Am I Asexual?

20140725-192406-69846364.jpgWell, probably not, but I’m starting to wonder whether I might fall somewhere on the asexuality spectrum. As I joked in one panel, “I think I have the gender thing figured out, so why not be confused about my sexual orientation now?” For me, the sticking point in the definition of asexuality is the meaning of “sexual attraction.” If asexual means not sexually attracted to others, and grey-A roughly means not very sexually attracted to others, or only in certain ways, then it’s important to know what sexual attraction actually is. Do we, like porn, know it when we see it?

Since I can’t be in anyone else’s body, I can’t know exactly what the norm is. I know that I feel excitement when I find a person attractive. I want to flail at them a lot and probably cuddle. But the idea of smushing our genitals together does not necessarily occur, and if we end up being sexual with each other, there is inevitably a conversation about how I would rather not engage in any of the typical sex acts, or might be down for a limited menu someday but there’s no guarantee.

Since I know from some awesome asexual educators that asexuality does not necessarily correlate to low sex drive, or to whether you masturbate, or to whether you’re willing to have sex with an allosexual person (someone who does experience sexual attraction), I wonder what it does require. And of course, labels are not essential, but they can be helpful sometimes. I find that folks who are ace or a little grey-A or demisexual or even educated on asexuality seem to have a better understanding of my particular sexuality than others.

Any thoughts? If you do experience sexual attraction, can you describe it? Do you typically think of having sex with that person/want to see them naked/etc or is it more “you! You’re a awesome!” and sex is icing?


About Avory

Avory Faucette is a queer feminist activist, writer, and public speaker. Zie graduated from the University of Iowa with a JD in 2009, focusing on international human rights and gender/sexuality issues in the law. Hir current work focuses on queer identity, policy, and marginalized identities under the queer umbrella. As a genderqueer person, zie comments frequently on non-binary identity, transgender and genderqueer issues, and media coverage of these populations. Zie also speaks at colleges, universities, and events on transgender and queer issues and conducts trainings on related topics.

Posted on July 26, 2014, in sex and tagged , , . Bookmark the permalink. 3 Comments.

  1. I’m gray-asexual, and you can read one of my posts on why I identify that way here. Nobody can determine for you what your feelings are, but one thing I can tell you off the bat is that confusion about what sexual attraction means is pretty common among people on the ace spectrum, so if you’re thinking about it, I’d recommend looking into that possibility some more.

  2. This post is two months old, but maybe you’re still interested in perspective from an allosexual (thanks for sharing the word). Let’s see how articulate I can be about this and if it helps at all…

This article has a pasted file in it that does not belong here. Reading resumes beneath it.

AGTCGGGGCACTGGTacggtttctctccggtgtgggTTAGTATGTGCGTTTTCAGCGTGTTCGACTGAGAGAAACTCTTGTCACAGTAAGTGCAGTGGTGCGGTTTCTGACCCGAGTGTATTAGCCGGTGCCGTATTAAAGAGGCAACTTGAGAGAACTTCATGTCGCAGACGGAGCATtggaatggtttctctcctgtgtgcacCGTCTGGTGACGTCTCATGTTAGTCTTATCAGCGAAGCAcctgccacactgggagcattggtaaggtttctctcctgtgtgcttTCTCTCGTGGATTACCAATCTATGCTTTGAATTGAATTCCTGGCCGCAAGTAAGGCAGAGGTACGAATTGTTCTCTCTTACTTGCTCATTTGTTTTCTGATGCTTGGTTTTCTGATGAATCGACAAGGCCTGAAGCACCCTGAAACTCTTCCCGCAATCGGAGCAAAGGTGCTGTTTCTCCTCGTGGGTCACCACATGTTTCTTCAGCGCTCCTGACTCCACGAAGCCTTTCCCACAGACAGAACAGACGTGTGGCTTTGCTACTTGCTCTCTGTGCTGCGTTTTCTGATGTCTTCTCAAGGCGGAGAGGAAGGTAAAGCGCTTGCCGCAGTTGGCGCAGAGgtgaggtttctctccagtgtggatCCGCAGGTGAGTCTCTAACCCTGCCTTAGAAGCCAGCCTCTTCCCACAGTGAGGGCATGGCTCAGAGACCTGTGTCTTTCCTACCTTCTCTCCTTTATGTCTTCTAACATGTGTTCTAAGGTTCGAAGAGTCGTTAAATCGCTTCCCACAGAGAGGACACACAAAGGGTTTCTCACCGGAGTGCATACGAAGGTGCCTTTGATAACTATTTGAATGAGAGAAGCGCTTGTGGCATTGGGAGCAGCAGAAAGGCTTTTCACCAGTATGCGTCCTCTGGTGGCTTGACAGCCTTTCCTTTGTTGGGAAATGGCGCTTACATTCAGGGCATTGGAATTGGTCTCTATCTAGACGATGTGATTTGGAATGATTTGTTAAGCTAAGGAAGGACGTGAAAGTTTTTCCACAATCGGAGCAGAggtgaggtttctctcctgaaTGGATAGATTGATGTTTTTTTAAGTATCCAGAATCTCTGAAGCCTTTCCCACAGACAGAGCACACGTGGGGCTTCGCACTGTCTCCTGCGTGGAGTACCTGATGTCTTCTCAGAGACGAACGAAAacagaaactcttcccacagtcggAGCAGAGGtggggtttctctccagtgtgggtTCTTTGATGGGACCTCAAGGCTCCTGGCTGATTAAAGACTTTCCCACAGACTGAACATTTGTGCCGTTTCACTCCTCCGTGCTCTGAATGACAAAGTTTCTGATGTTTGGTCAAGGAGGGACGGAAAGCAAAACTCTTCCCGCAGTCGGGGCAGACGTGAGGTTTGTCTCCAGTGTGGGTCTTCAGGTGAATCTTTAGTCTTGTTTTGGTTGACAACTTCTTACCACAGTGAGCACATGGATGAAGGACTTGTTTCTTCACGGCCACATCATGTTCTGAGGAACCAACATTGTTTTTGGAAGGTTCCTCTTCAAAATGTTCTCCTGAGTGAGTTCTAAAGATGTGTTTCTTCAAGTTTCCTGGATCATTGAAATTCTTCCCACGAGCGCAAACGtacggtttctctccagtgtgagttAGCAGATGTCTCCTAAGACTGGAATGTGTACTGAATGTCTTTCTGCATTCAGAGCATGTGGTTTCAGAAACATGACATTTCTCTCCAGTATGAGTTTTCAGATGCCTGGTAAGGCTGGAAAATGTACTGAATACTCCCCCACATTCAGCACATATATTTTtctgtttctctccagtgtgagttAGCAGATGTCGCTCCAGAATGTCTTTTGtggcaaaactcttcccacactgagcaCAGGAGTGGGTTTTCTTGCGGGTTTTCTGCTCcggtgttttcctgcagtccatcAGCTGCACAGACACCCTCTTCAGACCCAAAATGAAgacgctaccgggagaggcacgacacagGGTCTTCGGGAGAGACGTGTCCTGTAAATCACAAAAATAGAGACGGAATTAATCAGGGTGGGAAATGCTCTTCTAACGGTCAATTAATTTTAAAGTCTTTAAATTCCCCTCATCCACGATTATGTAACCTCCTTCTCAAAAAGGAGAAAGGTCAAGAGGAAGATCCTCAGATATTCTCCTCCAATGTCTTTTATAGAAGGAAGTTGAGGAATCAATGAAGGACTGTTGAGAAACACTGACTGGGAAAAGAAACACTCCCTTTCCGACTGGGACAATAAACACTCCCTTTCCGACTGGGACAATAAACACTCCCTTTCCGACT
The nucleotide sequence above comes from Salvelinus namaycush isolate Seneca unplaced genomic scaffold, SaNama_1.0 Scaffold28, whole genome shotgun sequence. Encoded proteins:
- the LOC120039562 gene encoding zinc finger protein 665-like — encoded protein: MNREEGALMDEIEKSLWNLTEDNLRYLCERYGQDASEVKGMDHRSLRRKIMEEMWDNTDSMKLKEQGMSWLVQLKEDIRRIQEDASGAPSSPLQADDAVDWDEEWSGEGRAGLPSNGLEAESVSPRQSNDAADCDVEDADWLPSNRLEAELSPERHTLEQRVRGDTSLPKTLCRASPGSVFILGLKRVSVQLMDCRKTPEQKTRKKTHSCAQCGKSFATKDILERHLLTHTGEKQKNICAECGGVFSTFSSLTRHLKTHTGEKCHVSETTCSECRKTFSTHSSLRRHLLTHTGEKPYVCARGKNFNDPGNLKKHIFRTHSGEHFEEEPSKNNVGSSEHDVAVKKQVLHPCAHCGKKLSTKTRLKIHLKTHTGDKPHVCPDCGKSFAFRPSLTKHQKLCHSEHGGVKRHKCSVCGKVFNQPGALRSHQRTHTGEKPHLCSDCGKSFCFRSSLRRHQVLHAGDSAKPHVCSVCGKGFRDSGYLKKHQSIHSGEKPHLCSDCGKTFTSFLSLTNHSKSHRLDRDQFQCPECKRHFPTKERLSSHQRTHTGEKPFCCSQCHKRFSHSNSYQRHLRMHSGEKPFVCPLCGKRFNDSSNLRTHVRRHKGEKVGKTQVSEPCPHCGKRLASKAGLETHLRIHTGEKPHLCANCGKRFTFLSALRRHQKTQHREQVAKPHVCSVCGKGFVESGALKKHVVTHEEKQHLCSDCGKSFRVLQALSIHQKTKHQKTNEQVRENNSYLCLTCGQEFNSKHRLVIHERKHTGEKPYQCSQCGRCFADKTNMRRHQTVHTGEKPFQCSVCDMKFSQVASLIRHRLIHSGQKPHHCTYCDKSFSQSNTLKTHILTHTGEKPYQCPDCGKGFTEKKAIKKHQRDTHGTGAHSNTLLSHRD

If you do experience sexual attraction, can you describe it?
    Excitement, both emotional and physical, from anything from seeing to talking with the person I’m attracted to (whether through internet chat, by text message, phone call, or in person). Sometimes the attraction is associated with physical sexual arousal for me, especially with someone I’m newly attracted to (face getting warm, happy sensations in nether regions). I mentioned on Saturday that I was turned on for a good portion of the Guardians of the Galaxy movie – part of that was due to physical attraction to a few of the actors/characters.

    Do you typically think of having sex with that person/want to see them naked/etc or is it more “you! You’re a awesome!” and sex is icing?
    Both, depending on the situation. For me, it has to do with the novelty of the idea with sexytimes with the person, if there’s sexual tension that hasn’t been dealt with sexually. The former I feel if I have not had sex with someone that I’m attracted to, or only have a few times. The latter is usually if we’ve had sex already at least a few times, especially in the context of a romantic relationship. I’ve been partnered for a year and a half and though I’m very sexually attracted to my partner, it’s more the latter with him. I think this is since we’ve been together long enough that the initial novelty has worn off. I still love sex with him, but it’s less of a need and more of a bonus to the relationship. But when I look at other people I’m attracted to, whether there’s a chance of me having sex with them or not, I get more of the former *thinks longingly of Scarlett Johansson*.

    Hope that helps and feel free to ask followup questions; I have comment notifications turned on!

  3. Amanda Maloney

    To be totally honest, my sexual attractions sneaks up on me like a lioness on the prowl. It feels in my body like a tightening in my genitals, heat there and potentially other places in my body, a feeling of wanting someone inside me, etc. But I didn’t use to experience this – I had NO idea what sexual attraction was about for the most part. (Or at least, I wasn’t paying attention or able to feel what I feel now) It’s only changed in the last few months or so that I have approval for it. I used to have a lot of shame, growing up Christian. So that’s my experience.

Leave a Reply

Fill in your details below or click an icon to log in: Logo

You are commenting using your account. Log Out /  Change )

Google photo

You are commenting using your Google account. Log Out /  Change )

Twitter picture

You are commenting using your Twitter account. Log Out /  Change )

Facebook photo

You are commenting using your Facebook account. Log Out /  Change )

Connecting to %s

%d bloggers like this: